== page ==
Inquest for LovebyHelenHall©
She awoke to a confusion of thoughts. That she been so overwrought seemed to her now ridiculous. She told herself that it would be best not to see him. Not until she was more in control of herself and had restored the shaken idea of her sexuality. She needed time to review, time to think, approve the decisions her actions had imposed on her.
She pulled herself up off the couch, unbuckled and unbuttoned the raincoat and let it fall off behind her. She loosed the straps that held up her muddied thigh boots, sat and then teased her legs out of them, first one and then the other. The wide brimmed hat was heaved from her head and she winced as strands of hair were pulled with it.
Aches and pains, that she had those were to be expected: one hundred and sixty pounds pushing her into the wet earth, bruises from the stones, a vulva that felt as if it had been sandpapered. There was a desire to pee even immediately after she had, and when she'd finished she looked into the bowl as if expecting to see the colour changed in some magic way. She touched herself tentatively, closing her eyes on a catalogue of intruding images while she soaped herself luxuriously, reviewing the intimate mechanics and chemistry that was her body. She shaped circles round her breasts with the suds, trying to decide if they had improved their shape and size.
Only when she felt cleanliness was getting uncomfortably close to godliness did she step out of the shower and into a towelling robe. At the fridge she drank almost a full bottle of spa water to alleviate the dehydrating effects of the long day's trauma, then she tidied away the raincoat and the boots and the hat.
"How are you? Is everything O.K.?" he asked in an excessively humble voice, as though he had forfeited the right to call her on his mobile at one in the morning, and if she were to cut off now abruptly, it would be a fate he deserved. No, everything was not O.K., she was not even sure she was here and maybe this was just a recording on the answer-phone - leave your message after the tone - but apart from that and this and some of the other she was fine, just fine, a bit sore of course, to be expected she supposed.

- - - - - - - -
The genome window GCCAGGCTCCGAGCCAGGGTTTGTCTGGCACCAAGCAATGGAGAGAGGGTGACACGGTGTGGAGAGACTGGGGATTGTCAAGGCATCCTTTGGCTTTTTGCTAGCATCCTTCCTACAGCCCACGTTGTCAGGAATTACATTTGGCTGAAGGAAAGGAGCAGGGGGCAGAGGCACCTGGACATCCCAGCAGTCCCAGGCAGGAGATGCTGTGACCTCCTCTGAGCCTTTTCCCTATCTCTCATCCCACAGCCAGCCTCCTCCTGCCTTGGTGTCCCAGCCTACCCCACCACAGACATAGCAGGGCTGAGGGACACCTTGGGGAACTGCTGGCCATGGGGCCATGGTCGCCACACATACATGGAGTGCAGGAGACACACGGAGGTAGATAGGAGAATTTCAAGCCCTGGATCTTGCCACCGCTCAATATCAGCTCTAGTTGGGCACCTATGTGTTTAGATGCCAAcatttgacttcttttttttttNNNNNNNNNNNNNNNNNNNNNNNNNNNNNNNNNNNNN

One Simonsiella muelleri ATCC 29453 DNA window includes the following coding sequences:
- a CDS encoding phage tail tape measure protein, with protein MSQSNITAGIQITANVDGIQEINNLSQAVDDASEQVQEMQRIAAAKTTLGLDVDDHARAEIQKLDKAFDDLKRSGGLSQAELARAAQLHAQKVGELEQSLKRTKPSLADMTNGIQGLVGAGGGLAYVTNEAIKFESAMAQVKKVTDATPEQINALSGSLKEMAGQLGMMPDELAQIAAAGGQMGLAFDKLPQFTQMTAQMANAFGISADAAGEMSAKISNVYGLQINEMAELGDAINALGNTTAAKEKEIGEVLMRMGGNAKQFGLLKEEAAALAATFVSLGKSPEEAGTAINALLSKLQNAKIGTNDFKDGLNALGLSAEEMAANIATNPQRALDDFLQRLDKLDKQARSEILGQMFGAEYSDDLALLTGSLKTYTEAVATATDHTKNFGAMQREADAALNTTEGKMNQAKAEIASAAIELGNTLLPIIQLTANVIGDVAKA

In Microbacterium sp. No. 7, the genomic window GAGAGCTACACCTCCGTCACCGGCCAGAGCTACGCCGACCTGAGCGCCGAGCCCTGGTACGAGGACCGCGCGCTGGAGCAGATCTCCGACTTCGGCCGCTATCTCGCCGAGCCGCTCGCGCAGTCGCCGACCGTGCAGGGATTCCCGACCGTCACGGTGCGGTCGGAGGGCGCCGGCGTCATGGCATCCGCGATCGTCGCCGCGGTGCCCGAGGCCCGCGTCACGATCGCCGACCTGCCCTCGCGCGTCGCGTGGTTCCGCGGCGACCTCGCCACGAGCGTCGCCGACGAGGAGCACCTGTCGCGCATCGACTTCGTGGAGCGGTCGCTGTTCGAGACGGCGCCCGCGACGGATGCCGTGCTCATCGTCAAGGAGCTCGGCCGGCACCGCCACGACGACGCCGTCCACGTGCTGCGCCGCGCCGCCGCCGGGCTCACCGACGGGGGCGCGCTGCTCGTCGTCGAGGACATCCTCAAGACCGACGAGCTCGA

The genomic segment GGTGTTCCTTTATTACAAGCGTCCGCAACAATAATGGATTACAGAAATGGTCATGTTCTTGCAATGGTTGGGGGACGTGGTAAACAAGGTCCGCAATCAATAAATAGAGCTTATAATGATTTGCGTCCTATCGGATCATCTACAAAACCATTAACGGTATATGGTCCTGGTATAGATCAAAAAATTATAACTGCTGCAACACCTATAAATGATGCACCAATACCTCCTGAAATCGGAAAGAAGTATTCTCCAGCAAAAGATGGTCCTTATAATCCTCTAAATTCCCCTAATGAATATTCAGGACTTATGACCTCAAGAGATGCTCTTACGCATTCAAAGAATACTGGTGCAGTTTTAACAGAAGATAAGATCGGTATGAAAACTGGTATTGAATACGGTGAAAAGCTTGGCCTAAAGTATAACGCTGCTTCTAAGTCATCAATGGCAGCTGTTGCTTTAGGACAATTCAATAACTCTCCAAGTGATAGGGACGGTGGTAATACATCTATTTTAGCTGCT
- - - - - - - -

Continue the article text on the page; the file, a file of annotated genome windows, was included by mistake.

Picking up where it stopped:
Alone? No she wasn't alone, J.P.Hartley, the prize-winning angler, was with her and they were reading together a book on fly fishing. He must have thought Mr Hartley really was someone she might be with because he said, maybe to reassure himself, "But you are alone aren't you?"
"Who the hell do you think I would be with?" And, after a pause, she added "darling."
He hoped she would sleep well and she said she would sleep well as long as nobody rang her up at one o'clock in the morning to advise her to sleep well. The humble voice said, "Goodnight, I love you."
"I'm so glad about that," she said, "as I love you." She put the phone down. Then she decided to have a little weep for no other reason than she felt it would be good for her to have a little weep; but it wasn't just a little weep and she found herself sitting on the couch, head into a cushion, and she was sobbing. So this was love was it? So why was it hurting so much?
The sobs had become belches, reminding her that she had not eaten for thirty hours. This morning (was it really only this morning?) she had swallowed just a coffee; trembling hands had barely managed to slice and butter one piece of toast before he had arrived to collect her.
"This the first time you have been taken fishing?"
She had smiled and planted a kiss on his cheek. "This is the first time for lots of things." Another kiss, this time to the mouth. "My first time for love."
His turn - a longer kiss. "Sorry about the weather, but I won't let you get wet."
The belted black raincoat, a size too large, she had decided made her look like a badly wrapped parcel. He had gazed at her as struggled into the waders. "You look just fine to me."
Another kiss. "You'd look beautiful whatever you wore."